In my opinion, the challenge before the Church today is how to pull people out of the mental and spiritual malaise they are in and set them toward the light. Our culture is continually settling toward the lowest common denominators, and humans love it there. John 3:19 states, “men loved darkness instead of light, because their deeds were evil.” The context is illuminating-people rejected Christ because they would rather stay in the dark. May the Church turn on The Light instead of dimming the faders.

Tuesday, June 15, 2004

Relevant Church

A recent study by the Barna group grabbed my attention today. I typically don’t pay too much attention to studies and polls, but this one made some interesting observations about the unchurched. In sum, not only are there more and more of them, but they are not drawn to the style of church we might most commonly associate with a “seeker sensitive” model.

I have long suspected that the unchurched don’t care at all for programs and events, and I am convinced that church drama/media programs can’t compete with what the rest of the world provides. Barna’s research seems to agree:

They are wholly disinterested in church life – often passionately so. Stirring worship music won’t attract them because worship isn’t even on their radar screen. More comfortable pews cannot compete with the easy chair or the bed that already serve the unchurched person well. Church events cannot effectively compete with what the world has to offer.

After all, was the church placed on this earth to out-entertain the rest of the world? Or was it placed here in order to look out for the souls of God’s children? The Bible will always make for bad PR simply because the only way to get to the “good parts” about grace and eternity are through conviction and repentance.

Os Guiness deals with this well in his book , Prophetic Untimeliness where he argues that the surest way of being culturally irrelevant is to worship at the idol of relevance. It is like trying to keep up with the latest fad or fashion; by the time you buy the newest style shirt, it is out of date and you look silly. The remedy then for the church is one of striving for fidelty to Scripture and God’s Spirit on earth. Only then will we be able to hit the culture between their eyes and change lives.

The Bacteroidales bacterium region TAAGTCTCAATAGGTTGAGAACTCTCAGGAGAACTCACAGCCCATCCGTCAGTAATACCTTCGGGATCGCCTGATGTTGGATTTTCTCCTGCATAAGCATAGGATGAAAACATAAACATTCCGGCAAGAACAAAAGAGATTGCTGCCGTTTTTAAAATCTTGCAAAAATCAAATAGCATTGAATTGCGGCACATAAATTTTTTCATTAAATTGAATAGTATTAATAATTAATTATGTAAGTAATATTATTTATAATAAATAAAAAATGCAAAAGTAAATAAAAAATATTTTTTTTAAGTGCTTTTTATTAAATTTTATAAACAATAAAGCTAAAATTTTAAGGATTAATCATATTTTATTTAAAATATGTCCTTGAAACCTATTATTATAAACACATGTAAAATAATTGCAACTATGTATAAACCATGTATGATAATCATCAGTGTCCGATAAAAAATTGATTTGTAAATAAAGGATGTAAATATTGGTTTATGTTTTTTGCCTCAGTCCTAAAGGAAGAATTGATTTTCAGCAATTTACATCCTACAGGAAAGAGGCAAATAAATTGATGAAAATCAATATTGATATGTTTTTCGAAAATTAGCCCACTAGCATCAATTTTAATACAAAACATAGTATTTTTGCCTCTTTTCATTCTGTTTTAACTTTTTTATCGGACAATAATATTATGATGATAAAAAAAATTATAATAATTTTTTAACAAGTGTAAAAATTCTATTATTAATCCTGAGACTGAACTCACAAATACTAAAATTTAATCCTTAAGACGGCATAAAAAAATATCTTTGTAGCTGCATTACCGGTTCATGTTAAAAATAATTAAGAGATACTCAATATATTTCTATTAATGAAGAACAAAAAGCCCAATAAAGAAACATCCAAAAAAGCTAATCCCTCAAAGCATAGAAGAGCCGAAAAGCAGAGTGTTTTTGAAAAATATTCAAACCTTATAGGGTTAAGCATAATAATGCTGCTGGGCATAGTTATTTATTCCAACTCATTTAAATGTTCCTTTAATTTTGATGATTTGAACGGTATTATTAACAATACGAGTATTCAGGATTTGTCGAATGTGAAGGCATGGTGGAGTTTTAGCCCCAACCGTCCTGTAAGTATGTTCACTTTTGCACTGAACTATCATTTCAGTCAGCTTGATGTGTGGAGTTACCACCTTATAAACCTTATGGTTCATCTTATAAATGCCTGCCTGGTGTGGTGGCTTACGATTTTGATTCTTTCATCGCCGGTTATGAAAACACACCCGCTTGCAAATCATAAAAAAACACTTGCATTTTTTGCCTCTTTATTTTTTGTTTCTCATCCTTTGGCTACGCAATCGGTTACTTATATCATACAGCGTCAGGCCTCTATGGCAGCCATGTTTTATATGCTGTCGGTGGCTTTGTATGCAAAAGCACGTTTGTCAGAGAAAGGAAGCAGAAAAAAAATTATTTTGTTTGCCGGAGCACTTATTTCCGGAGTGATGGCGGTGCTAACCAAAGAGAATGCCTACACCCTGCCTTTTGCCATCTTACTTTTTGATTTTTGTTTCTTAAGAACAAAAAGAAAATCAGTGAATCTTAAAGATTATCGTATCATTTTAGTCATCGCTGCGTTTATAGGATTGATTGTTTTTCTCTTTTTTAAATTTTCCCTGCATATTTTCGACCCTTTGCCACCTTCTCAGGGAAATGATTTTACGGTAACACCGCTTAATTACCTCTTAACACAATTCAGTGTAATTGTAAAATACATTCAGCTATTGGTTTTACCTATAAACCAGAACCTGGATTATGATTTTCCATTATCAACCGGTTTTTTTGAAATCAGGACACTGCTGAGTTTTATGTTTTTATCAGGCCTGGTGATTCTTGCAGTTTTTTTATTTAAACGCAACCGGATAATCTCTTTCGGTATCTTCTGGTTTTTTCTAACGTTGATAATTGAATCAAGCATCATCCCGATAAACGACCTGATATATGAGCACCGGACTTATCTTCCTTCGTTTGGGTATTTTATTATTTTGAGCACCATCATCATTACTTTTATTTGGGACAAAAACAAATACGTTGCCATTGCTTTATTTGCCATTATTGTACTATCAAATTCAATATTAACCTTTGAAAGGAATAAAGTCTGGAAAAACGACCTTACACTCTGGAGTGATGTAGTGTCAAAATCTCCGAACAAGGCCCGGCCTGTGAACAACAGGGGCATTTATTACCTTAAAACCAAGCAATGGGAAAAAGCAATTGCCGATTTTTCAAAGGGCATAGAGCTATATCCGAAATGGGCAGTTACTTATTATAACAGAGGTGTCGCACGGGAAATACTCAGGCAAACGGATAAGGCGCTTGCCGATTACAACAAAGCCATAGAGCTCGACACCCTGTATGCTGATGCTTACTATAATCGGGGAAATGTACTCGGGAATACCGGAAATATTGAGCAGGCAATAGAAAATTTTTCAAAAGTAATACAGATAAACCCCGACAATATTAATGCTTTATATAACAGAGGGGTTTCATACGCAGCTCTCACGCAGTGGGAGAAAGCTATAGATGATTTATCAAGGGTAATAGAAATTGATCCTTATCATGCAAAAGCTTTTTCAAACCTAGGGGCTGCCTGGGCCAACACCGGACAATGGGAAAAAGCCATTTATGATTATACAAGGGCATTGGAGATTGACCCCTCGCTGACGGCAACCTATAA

Monday, June 14, 2004

Spiritual Direction

I feel a little giddy now being a part of the blogging world. My profile page will probably give most of this away, but I intend to use this blog as a chance to reflect on the contemporary church, doctrine and philosophy. I think these three are too often estranged and need to be reunited.

I recently finished Peterson’s "Working the Angels." One of the things I appreciated most about it was the final section about Spiritual Direction. I have been thinking recently that pastors should pour more time into the spiritual health of their congregations as opposed to simple counseling. I don’t think there is anything specifically wrong with the counseling profession, but it holds too high a place in the pastoral world today. Too many pastors have given up the hard and prayerful work of directing souls and have replaced it with the more culturally appropriate practice of pop-psychology. I believe my job as a pastor to be much more concerned with discipleship and the bearing of spiritual fruit than with analysis. I firmly believe that counseling has its place, and as pastors, we will always be counselors to some degree, but I can’t let that interfere with my concern for the souls in the church. As a result of his work and others (Dallas Willard and so forth) I have decided to pay much more attention, at least try, to the “soulishness” of those around me.